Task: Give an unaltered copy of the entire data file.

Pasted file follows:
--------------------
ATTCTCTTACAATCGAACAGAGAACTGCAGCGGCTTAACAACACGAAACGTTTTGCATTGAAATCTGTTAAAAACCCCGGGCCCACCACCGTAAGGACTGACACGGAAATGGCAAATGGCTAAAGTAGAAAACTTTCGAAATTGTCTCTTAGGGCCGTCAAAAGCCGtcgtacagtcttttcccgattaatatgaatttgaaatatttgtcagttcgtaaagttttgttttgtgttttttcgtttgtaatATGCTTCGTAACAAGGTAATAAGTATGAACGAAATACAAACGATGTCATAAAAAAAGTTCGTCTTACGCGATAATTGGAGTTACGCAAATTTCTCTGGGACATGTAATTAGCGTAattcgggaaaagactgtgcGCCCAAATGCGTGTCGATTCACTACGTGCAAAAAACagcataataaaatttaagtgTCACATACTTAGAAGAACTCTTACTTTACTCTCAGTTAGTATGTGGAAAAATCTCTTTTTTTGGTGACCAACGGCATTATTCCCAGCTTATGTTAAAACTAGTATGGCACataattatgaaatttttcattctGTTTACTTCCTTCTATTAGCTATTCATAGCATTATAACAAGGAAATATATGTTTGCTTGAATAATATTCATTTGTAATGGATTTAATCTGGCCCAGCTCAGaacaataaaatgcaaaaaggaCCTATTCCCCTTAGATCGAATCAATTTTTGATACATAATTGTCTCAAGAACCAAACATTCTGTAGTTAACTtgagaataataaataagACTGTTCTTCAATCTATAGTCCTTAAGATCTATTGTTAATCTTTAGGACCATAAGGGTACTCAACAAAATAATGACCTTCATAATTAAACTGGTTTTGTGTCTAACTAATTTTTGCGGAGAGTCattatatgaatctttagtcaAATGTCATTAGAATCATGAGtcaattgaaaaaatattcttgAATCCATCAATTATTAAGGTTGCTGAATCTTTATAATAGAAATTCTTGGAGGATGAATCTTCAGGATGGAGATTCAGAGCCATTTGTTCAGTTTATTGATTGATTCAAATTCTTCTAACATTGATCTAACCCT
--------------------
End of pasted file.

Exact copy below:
ATTCTCTTACAATCGAACAGAGAACTGCAGCGGCTTAACAACACGAAACGTTTTGCATTGAAATCTGTTAAAAACCCCGGGCCCACCACCGTAAGGACTGACACGGAAATGGCAAATGGCTAAAGTAGAAAACTTTCGAAATTGTCTCTTAGGGCCGTCAAAAGCCGtcgtacagtcttttcccgattaatatgaatttgaaatatttgtcagttcgtaaagttttgttttgtgttttttcgtttgtaatATGCTTCGTAACAAGGTAATAAGTATGAACGAAATACAAACGATGTCATAAAAAAAGTTCGTCTTACGCGATAATTGGAGTTACGCAAATTTCTCTGGGACATGTAATTAGCGTAattcgggaaaagactgtgcGCCCAAATGCGTGTCGATTCACTACGTGCAAAAAACagcataataaaatttaagtgTCACATACTTAGAAGAACTCTTACTTTACTCTCAGTTAGTATGTGGAAAAATCTCTTTTTTTGGTGACCAACGGCATTATTCCCAGCTTATGTTAAAACTAGTATGGCACataattatgaaatttttcattctGTTTACTTCCTTCTATTAGCTATTCATAGCATTATAACAAGGAAATATATGTTTGCTTGAATAATATTCATTTGTAATGGATTTAATCTGGCCCAGCTCAGaacaataaaatgcaaaaaggaCCTATTCCCCTTAGATCGAATCAATTTTTGATACATAATTGTCTCAAGAACCAAACATTCTGTAGTTAACTtgagaataataaataagACTGTTCTTCAATCTATAGTCCTTAAGATCTATTGTTAATCTTTAGGACCATAAGGGTACTCAACAAAATAATGACCTTCATAATTAAACTGGTTTTGTGTCTAACTAATTTTTGCGGAGAGTCattatatgaatctttagtcaAATGTCATTAGAATCATGAGtcaattgaaaaaatattcttgAATCCATCAATTATTAAGGTTGCTGAATCTTTATAATAGAAATTCTTGGAGGATGAATCTTCAGGATGGAGATTCAGAGCCATTTGTTCAGTTTATTGATTGATTCAAATTCTTCTAACATTGATCTAACCCT